I haven't brought up the Occupy movement much in any of my classes. That is not to say we haven't had any discussion about it, just not a lot of it. This is something that I should rectify, I just haven't figured out the best way to approach it. I am not opposed to the reasons behind the movement, but I am unsure how to present it, particularly in light of my own feelings towards the phenomenon.
I am ambivalent towards the occupy movement, truth be told. As a First Nations person, I find it interesting that the movement appears to be protesting and fighting over issues that we have struggled over for years, decades. I have been concerned that this movement may be one that is a white, middle-class protest that wasn't interested in these struggles faced by the First Nations and other oppressed minority groups until those issues started to affect this group directly. I am aware that this is most likely an unfair generalization, I do not claim to know, or understand, what is in the hearts of other people. I am merely pointing out my feelings toward it. I am attempting to better educate myself on it, to learn more about it so that I can present a fair understanding to my students. Not easy to do, unfortunately as I am finding the movement is very different in different areas and the media coverage has not been consistent in presenting the message that needs to get out.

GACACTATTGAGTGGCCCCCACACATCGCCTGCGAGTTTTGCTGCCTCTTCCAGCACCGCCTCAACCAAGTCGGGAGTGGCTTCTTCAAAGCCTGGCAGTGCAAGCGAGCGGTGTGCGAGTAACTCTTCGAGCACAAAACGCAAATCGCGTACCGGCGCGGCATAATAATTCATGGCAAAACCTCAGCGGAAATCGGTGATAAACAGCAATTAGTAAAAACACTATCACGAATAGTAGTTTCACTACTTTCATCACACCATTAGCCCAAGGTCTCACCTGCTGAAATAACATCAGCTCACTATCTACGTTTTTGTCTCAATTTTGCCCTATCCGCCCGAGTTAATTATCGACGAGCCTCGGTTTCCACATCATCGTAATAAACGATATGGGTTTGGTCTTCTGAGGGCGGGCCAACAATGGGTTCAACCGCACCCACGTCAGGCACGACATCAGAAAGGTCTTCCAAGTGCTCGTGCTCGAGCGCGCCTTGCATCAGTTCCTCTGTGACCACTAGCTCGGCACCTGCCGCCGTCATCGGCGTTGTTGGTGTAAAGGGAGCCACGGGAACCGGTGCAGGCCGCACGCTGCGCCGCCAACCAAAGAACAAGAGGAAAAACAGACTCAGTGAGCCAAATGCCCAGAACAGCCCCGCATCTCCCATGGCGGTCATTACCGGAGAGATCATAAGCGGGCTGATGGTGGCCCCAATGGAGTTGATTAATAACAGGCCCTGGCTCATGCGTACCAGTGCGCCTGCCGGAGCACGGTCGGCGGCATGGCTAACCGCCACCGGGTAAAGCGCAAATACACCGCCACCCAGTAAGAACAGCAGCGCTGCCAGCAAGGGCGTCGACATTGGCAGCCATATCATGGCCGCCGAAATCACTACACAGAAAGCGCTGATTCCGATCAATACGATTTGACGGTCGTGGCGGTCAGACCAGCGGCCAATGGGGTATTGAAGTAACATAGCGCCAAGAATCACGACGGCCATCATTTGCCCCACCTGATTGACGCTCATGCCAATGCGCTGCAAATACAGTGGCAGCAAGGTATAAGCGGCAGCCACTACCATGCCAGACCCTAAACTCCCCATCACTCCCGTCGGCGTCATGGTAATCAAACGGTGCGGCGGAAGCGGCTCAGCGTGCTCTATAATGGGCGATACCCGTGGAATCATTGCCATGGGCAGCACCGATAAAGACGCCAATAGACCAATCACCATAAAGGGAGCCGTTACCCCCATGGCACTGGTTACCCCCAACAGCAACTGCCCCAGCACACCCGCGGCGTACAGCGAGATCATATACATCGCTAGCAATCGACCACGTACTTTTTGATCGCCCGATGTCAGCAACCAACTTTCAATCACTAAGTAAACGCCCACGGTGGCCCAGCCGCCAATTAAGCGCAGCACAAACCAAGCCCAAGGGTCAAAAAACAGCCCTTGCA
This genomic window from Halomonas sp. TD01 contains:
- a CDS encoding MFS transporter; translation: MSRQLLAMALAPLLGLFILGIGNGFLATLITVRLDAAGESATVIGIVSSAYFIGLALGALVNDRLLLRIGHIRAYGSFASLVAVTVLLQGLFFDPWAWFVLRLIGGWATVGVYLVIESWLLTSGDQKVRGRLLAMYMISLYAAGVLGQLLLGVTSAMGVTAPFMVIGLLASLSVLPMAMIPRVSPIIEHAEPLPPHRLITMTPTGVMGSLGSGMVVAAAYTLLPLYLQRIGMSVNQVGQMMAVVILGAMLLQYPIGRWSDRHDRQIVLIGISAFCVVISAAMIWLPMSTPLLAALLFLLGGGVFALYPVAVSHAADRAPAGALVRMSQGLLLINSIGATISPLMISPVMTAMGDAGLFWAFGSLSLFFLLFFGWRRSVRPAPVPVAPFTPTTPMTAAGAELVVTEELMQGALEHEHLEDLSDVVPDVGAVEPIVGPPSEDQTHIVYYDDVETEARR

So, I can say that the term Occupy is not a nice one, particularly for someone like me, living on a reserve, with the knowledge that the surrounding territory is unceded land, some would argue, that is occupied by Canada. As you might recall, I once lamented the fact that groups using the language of the oppressor to fight for Indigenous rights usually lost me as a supporter. "Occupying" Native land to protest the current economic climate and corporate greed, is concerning when the perception I have is that the oppressed, in this situation, have been the bystanders when First Nations have tried to protest or stand up to government and corporate greed.
So... How do I teach about this? Any advice appreciated.